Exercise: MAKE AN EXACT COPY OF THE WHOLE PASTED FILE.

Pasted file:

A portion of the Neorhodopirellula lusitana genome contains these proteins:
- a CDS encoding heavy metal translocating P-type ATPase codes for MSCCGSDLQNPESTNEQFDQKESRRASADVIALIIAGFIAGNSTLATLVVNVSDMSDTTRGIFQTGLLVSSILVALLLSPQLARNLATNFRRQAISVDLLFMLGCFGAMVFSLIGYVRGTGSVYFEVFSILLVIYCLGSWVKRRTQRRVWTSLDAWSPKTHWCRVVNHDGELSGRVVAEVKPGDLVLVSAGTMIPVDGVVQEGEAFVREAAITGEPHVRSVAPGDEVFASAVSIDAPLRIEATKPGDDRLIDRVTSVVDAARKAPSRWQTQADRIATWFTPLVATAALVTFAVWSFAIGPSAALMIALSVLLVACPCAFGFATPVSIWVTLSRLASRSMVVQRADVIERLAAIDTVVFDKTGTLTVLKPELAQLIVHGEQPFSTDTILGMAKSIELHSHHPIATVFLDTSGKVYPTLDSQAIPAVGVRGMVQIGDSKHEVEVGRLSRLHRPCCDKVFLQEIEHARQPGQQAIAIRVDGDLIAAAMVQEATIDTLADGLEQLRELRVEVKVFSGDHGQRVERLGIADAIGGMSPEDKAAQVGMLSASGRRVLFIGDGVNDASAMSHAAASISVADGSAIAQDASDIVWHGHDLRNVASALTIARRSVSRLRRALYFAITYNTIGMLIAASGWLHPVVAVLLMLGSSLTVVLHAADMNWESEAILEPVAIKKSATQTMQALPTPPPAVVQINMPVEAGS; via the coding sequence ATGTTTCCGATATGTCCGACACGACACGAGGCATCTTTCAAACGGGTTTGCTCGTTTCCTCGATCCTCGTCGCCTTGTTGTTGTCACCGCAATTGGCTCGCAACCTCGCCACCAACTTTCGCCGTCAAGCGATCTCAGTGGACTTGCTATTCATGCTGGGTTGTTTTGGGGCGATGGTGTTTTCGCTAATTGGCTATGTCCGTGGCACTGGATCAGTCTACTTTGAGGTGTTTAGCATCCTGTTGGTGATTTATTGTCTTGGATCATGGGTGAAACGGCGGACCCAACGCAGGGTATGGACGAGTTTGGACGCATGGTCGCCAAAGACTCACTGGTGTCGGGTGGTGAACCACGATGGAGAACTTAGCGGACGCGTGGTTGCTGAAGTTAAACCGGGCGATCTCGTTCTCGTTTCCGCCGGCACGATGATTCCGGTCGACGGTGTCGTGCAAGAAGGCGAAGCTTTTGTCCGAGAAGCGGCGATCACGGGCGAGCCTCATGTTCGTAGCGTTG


A portion of the Neorhodopirellula lusitana genome contains these proteins:
- a CDS encoding heavy metal translocating P-type ATPase codes for MSCCGSDLQNPESTNEQFDQKESRRASADVIALIIAGFIAGNSTLATLVVNVSDMSDTTRGIFQTGLLVSSILVALLLSPQLARNLATNFRRQAISVDLLFMLGCFGAMVFSLIGYVRGTGSVYFEVFSILLVIYCLGSWVKRRTQRRVWTSLDAWSPKTHWCRVVNHDGELSGRVVAEVKPGDLVLVSAGTMIPVDGVVQEGEAFVREAAITGEPHVRSVAPGDEVFASAVSIDAPLRIEATKPGDDRLIDRVTSVVDAARKAPSRWQTQADRIATWFTPLVATAALVTFAVWSFAIGPSAALMIALSVLLVACPCAFGFATPVSIWVTLSRLASRSMVVQRADVIERLAAIDTVVFDKTGTLTVLKPELAQLIVHGEQPFSTDTILGMAKSIELHSHHPIATVFLDTSGKVYPTLDSQAIPAVGVRGMVQIGDSKHEVEVGRLSRLHRPCCDKVFLQEIEHARQPGQQAIAIRVDGDLIAAAMVQEATIDTLADGLEQLRELRVEVKVFSGDHGQRVERLGIADAIGGMSPEDKAAQVGMLSASGRRVLFIGDGVNDASAMSHAAASISVADGSAIAQDASDIVWHGHDLRNVASALTIARRSVSRLRRALYFAITYNTIGMLIAASGWLHPVVAVLLMLGSSLTVVLHAADMNWESEAILEPVAIKKSATQTMQALPTPPPAVVQINMPVEAGS; via the coding sequence ATGTTTCCGATATGTCCGACACGACACGAGGCATCTTTCAAACGGGTTTGCTCGTTTCCTCGATCCTCGTCGCCTTGTTGTTGTCACCGCAATTGGCTCGCAACCTCGCCACCAACTTTCGCCGTCAAGCGATCTCAGTGGACTTGCTATTCATGCTGGGTTGTTTTGGGGCGATGGTGTTTTCGCTAATTGGCTATGTCCGTGGCACTGGATCAGTCTACTTTGAGGTGTTTAGCATCCTGTTGGTGATTTATTGTCTTGGATCATGGGTGAAACGGCGGACCCAACGCAGGGTATGGACGAGTTTGGACGCATGGTCGCCAAAGACTCACTGGTGTCGGGTGGTGAACCACGATGGAGAACTTAGCGGACGCGTGGTTGCTGAAGTTAAACCGGGCGATCTCGTTCTCGTTTCCGCCGGCACGATGATTCCGGTCGACGGTGTCGTGCAAGAAGGCGAAGCTTTTGTCCGAGAAGCGGCGATCACGGGCGAGCCTCATGTTCGTAGCGTTG